# ISO 8601 Week in DAX

I recently built a PowerPiovt model where I had to display weeks according to ISO 8601. As I came across this frequently in the past when I developed SQL Server databases (prior to 2008) I was aware that ISO weeks can also be calculated using some complex logics. When I discussed this with some of my colleagues during a training, one of the attendees told me, that this can be solved in Excel very easily using Excels WEEKNUM()-function. This function takes to arguments:

Serial_num is a date within the week. Dates should be entered by using the DATE function, or as results of other formulas or functions. For example, use DATE(2008,5,23) for the 23rd day of May, 2008. Problems can occur if dates are entered as text.

Return_type is a number that determines on which day the week begins. The default is 1.

Return_type Week Begins
1 Week begins on Sunday. Weekdays are numbered 1 through 7.
2 Week begins on Monday. Weekdays are numbered 1 through 7.

According to Excels Online-Help the second parameter only supports values 1 and 2. But this is not 100% true. You can also use the value 21 as second parameter, and guess what – it now returns weeknumbers according to ISO 8601. As many DAX-functions are derived from Excel (including WEEKNUM()-function), this also works with DAX’s WEEKNUM()-function!

So by creating a calculated column as

you get the ISO week number for the current [Date].

If you also want to calculate “ISO years” to build clean hierarchies you may want to use this formula in an other calculated column:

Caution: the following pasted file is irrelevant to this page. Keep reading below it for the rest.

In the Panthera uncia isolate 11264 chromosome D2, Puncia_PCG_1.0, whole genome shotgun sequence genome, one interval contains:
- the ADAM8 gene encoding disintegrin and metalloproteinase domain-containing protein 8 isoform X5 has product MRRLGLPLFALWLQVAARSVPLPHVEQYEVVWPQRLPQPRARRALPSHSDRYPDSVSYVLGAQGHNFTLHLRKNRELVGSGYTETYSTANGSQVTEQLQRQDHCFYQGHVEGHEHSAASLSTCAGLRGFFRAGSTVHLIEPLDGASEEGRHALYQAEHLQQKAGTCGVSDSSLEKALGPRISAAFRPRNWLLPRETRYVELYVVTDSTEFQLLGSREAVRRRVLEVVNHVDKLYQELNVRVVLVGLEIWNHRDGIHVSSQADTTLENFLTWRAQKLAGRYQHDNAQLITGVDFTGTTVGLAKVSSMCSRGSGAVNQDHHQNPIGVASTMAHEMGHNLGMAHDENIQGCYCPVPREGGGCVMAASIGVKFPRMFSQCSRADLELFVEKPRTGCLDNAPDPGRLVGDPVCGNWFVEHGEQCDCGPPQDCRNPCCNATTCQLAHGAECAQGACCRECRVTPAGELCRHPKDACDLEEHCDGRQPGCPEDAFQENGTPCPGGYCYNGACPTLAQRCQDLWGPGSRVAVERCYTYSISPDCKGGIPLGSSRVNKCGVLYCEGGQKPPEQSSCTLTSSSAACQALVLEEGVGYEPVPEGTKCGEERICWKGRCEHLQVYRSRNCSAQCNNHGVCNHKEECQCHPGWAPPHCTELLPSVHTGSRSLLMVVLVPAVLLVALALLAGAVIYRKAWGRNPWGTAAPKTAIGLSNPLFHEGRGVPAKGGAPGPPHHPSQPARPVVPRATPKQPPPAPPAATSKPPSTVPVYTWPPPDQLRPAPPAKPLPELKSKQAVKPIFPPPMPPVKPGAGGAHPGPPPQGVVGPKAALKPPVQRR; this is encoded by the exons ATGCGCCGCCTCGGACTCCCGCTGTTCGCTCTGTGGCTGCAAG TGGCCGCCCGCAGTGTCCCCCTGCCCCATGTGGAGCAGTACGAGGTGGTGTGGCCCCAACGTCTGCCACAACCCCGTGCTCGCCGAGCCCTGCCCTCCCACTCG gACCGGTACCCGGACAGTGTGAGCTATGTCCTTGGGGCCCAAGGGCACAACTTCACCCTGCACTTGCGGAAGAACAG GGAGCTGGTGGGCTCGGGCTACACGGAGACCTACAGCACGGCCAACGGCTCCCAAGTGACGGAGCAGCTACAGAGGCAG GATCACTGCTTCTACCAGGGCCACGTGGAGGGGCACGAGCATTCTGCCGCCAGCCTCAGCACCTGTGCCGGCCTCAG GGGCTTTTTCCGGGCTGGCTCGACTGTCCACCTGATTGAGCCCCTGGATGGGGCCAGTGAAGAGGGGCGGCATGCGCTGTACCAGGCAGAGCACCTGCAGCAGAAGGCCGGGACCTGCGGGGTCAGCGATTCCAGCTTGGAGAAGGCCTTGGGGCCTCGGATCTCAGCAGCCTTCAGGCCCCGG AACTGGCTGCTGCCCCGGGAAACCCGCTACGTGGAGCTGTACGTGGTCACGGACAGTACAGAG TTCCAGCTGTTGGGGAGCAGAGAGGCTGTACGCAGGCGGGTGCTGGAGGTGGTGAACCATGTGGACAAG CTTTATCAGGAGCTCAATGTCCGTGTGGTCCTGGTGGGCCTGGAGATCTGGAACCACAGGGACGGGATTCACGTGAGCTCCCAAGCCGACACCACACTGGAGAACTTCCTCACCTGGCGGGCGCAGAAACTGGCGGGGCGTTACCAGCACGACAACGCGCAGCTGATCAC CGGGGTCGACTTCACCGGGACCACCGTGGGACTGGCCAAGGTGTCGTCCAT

I think we can learn a lot from experienced Excel-users here as most tricks also work in PowerPivot/DAX!

## 14 Replies to “ISO 8601 Week in DAX”

1. haha this is cool..

2. Thanks for sharing Gerhard, exactly what I needed!

3. An alternative way of getting the ISO week year

Iso week rules state that the first week of the year always contains 4 January. Therefore the thursday in the same week as a given date always has the correct year. In a formula:

ISO week year = YEAR([Date] + 4 – WEEKDAY([Date];2))

Some more of my favorite ISO formulas

The weekday numbers starting with monday = 1
Weekday number = WEEKDAY([Date];2)

The number of a week following the ISO 8601 standard (https://en.wikipedia.org/wiki/ISO_week_date)
ISO week number = WEEKNUM([Date];21)

The official ISO week extended notation 2018-W30
ISO week extended = FORMAT(YEAR([Date] + 4 – [Weekday number]);”0″) & “-W” & FORMAT([ISO week number];”00″)

The official ISO week compact notation 201830
ISO week compact = FORMAT(YEAR([Date] + 4 – [Weekday number]);”0″) & FORMAT([ISO week number];”00″)

The official ISO date extended notation 2018-W30-4
ISO week date extended = FORMAT(YEAR([Date] + 4 – [Weekday number]);”0″) & “-W” & FORMAT([ISO week number];”00″) & “-” & FORMAT([Weekday number];”0″)

The official ISO date compact notation 2018304
ISO week date compact = FORMAT(YEAR([Date] + 4 – [Weekday number]);”0″) & FORMAT([ISO week number];”00″) & FORMAT([Weekday number];”0″)

• Thanks for sharing your findings and experience!

4. Thanks for the information. I too was trying to build a date table in Power BI and was having some problems. Surprised they didn’t mention this in Microsoft’s DAX function reference site. Especially since they mention the ISO 8601 calendar difference.

5. Great solution. Would love to know how you found that you can use the “21” parameter in the week number function?

6. Thanks – simple solution that works.

7. This is great, thank you! Made all the difference in my calendar 🙂
Do you have any tips, how to make ISO-month matching the ISO-weeks?

• Hi Maria,
For ISO-months you will usually follow a 4-4-5 logic or something similar to match ISO-weeks to months. This can be easily accomplished using an IF/SWITCH function

Kind regards
-gerhard